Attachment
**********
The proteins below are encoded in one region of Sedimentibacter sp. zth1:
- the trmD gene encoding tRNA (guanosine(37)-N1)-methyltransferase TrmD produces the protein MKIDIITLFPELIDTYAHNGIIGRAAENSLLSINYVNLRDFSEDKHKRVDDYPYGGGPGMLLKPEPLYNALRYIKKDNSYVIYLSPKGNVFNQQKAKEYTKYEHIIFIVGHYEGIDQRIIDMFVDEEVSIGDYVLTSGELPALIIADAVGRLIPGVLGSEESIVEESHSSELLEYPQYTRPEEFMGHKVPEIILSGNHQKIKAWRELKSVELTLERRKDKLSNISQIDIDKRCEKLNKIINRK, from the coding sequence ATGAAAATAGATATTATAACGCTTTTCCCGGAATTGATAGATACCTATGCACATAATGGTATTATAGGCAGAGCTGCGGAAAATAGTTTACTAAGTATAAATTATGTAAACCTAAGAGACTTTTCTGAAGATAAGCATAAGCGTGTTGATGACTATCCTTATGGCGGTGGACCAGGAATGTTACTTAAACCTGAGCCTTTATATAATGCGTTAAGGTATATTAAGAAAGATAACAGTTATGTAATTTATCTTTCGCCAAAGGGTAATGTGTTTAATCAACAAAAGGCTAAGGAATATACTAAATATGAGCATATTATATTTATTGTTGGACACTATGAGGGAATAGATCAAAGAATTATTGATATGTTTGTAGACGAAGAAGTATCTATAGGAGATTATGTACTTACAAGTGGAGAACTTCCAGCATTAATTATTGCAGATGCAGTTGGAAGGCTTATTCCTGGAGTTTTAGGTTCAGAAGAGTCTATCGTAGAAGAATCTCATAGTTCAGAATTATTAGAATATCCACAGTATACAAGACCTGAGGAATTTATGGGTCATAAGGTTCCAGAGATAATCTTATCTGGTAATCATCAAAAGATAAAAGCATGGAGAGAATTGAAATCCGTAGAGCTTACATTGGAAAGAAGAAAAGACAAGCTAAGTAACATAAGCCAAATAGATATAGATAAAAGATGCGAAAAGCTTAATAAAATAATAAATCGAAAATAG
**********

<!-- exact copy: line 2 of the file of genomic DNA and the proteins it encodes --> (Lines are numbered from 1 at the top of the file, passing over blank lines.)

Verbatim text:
- the trmD gene encoding tRNA (guanosine(37)-N1)-methyltransferase TrmD produces the protein MKIDIITLFPELIDTYAHNGIIGRAAENSLLSINYVNLRDFSEDKHKRVDDYPYGGGPGMLLKPEPLYNALRYIKKDNSYVIYLSPKGNVFNQQKAKEYTKYEHIIFIVGHYEGIDQRIIDMFVDEEVSIGDYVLTSGELPALIIADAVGRLIPGVLGSEESIVEESHSSELLEYPQYTRPEEFMGHKVPEIILSGNHQKIKAWRELKSVELTLERRKDKLSNISQIDIDKRCEKLNKIINRK, from the coding sequence ATGAAAATAGATATTATAACGCTTTTCCCGGAATTGATAGATACCTATGCACATAATGGTATTATAGGCAGAGCTGCGGAAAATAGTTTACTAAGTATAAATTATGTAAACCTAAGAGACTTTTCTGAAGATAAGCATAAGCGTGTTGATGACTATCCTTATGGCGGTGGACCAGGAATGTTACTTAAACCTGAGCCTTTATATAATGCGTTAAGGTATATTAAGAAAGATAACAGTTATGTAATTTATCTTTCGCCAAAGGGTAATGTGTTTAATCAACAAAAGGCTAAGGAATATACTAAATATGAGCATATTATATTTATTGTTGGACACTATGAGGGAATAGATCAAAGAATTATTGATATGTTTGTAGACGAAGAAGTATCTATAGGAGATTATGTACTTACAAGTGGAGAACTTCCAGCATTAATTATTGCAGATGCAGTTGGAAGGCTTATTCCTGGAGTTTTAGGTTCAGAAGAGTCTATCGTAGAAGAATCTCATAGTTCAGAATTATTAGAATATCCACAGTATACAAGACCTGAGGAATTTATGGGTCATAAGGTTCCAGAGATAATCTTATCTGGTAATCATCAAAAGATAAAAGCATGGAGAGAATTGAAATCCGTAGAGCTTACATTGGAAAGAAGAAAAGACAAGCTAAGTAACATAAGCCAAATAGATATAGATAAAAGATGCGAAAAGCTTAATAAAATAATAAATCGAAAATAG